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Alcohol Green Facts

Alcohol Green Facts

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Published by: Daisy on Nov 18, 2008
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Alcohol: Summary of ALCOHOL: Global Status Report on Alcohol 2004
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Home>Studies>Alcohol> Level 1
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Scientific Facts on
Alcohol
Source document:
WHO(2004)
Summary & Details:
GreenFacts (2006)
 
Context
- Alcohol is not an ordinary commodity.It has been part of human civilization forthousands of years, and while it is linked withconnotations of pleasure and sociability in theminds of many, its use also has harmfulconsequences.What are the impacts of alcohol consumption onhuman health, society and the economy?
Questions on Alcohol
http://www.greenfacts.org/alcohol/index.htm (1 of 6) [4/14/2006 2:46:42 PM]
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Alcohol: Summary of ALCOHOL: Global Status Report on Alcohol 2004
This study is a faithful summary of the leadingscientific consensus report produced in 2004 by theWHO(World Health Organization):"
Global Status Report on Alcohol 2004
"
Top 
1. Introduction - How many people are affected by alcohol?
Half a pint of beer on bar table
 
About 2 billion people across the world consume alcoholic drinks.Alcoholconsumption can harm health as well associal relations, but the nature and the severity of the effects depend on both the amount of alcohol consumed overtime, and the pattern of drinking.Possible injuries,alcohol dependence, andchronicdiseases can lead to losses in quality of life and to premature deaths.Around 76 million currently have alcohol use disorders, such as excessive drinking andalcohol dependence.
 
 
Top 
2. What are the general patterns of alcohol consumption?
Wine barrels
2.1 Worldwide, adults consume on average 5 litres of purealcoholfrom beer, wine and spirits per year. The averagealcohol consumption is highest in Europe, followed by the Americas and by Africa. It tends to increase with economicdevelopment. However, consumption remains low in some regions where the majority of the population is Muslim.
 
http://www.greenfacts.org/alcohol/index.htm (2 of 6) [4/14/2006 2:46:42 PM]
 
Alcohol: Summary of ALCOHOL: Global Status Report on Alcohol 2004
2.2 National preferences for certain types of drinks vary greatly. For instance, beer is preferred in several Europeanand African countries, wine is preferred in the wine producing countries of Europe, and spirits are preferred in EasternEurope, Asia and some island states. However, consumers are increasingly opening up to beverages other than thosenormally produced in their country.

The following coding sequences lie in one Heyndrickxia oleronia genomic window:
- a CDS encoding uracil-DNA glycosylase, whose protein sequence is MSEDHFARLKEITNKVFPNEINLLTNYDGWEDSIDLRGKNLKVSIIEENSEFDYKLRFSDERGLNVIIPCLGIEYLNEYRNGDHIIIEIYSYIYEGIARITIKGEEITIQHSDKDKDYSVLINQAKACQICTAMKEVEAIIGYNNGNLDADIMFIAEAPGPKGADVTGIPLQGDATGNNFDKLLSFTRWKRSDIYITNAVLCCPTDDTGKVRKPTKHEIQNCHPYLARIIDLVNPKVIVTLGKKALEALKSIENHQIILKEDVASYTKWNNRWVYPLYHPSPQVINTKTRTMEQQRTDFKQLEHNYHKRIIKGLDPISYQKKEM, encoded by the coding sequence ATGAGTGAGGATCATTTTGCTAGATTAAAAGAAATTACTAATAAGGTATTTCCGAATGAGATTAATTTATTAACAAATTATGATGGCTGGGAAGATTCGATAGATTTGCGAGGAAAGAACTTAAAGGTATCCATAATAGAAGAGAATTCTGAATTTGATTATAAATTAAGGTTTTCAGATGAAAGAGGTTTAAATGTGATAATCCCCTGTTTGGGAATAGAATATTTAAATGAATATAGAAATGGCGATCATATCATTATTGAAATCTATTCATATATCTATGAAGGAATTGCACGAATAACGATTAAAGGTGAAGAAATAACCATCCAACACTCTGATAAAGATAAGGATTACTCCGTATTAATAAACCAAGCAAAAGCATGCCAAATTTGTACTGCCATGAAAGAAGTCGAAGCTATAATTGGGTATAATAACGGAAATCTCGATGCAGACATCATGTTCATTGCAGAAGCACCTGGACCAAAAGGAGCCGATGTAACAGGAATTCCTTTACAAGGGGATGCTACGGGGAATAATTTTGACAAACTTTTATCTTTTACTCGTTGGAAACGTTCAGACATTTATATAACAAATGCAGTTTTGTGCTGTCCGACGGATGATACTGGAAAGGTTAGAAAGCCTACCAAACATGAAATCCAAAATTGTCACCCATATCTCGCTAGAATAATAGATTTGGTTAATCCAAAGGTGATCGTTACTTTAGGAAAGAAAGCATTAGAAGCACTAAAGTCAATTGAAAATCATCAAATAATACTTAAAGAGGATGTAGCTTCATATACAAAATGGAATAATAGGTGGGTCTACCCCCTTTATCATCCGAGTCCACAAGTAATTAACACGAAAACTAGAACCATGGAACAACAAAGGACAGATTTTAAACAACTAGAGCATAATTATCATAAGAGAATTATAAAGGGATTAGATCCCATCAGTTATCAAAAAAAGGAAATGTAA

2.3. Not all alcohol consumption is reflected in official national records or surveys, for instance due to homeproduction and unrecorded trade. As a result, the national alcohol consumption is often largely underestimated ,particularly the developing world and Eastern Europe.
2.4. Traditionally made local beverages are very popular, particularly in Africa, as they tend to be cheaper thanfactory-made drinks. Because of the lack of controls, they can contain harmful substances that may cause death,blindness or illnesses. However, these traditional beverages generally have a lower alcohol content and play animportant economic and social role in the local community.
 
3. What are the drinking habits in various countries?
Meal with wine
3.1Alcoholconsumption can be measured by analysing production and sales statistics and by asking people abouttheir drinking habits. Such surveys have mostly been conducted in developed countries. They can revealheavy drinking episodeswhich would go unnoticed in overall statistics.
3.2 The share of people who abstain from drinking alcohol can vary greatly, ranging from a few percent in someEuropean countries to nearly the entire population in predominantly Muslim countries such as Egypt. Across cultures,more women abstain from alcohol than men.
 3.3Heavy drinkingis a drinking pattern that goes beyond what is considered moderate or socially acceptable. InColombia and Georgia, for instance, up to 50% of all male drinkers are considered heavy drinkers. However,comparisons between surveys are difficult because they use different criteria.
3.4Heavy episodic drinking(also called binge drinking) refers to drinking occasions that lead todrunkenness. In some countries, heavy episodic drinking is common among both men and women but generally it is more frequentamong men.
3.5 Individuals arealcohol dependentwhen obtaining and consuming alcohol takes priority over many other aspectsof their lives that they previously considered more important. Alcohol dependence is consistently higher among menthan among women. In some countries, alcohol dependence affects more than 10% of the population.
3.6 Gettingdrunkhas gained a disproportionate cultural importance among young people and the use of alcohol nowseriously threatens the health and well-being of many of them.Episodic heavy drinkingis becoming increasinglyfrequent, particularly among boys. In Denmark, for instance, more than half of 11 to 15 year olds are considered
http://www.greenfacts.org/alcohol/index.htm (3 of 6) [4/14/2006 2:46:42 PM]

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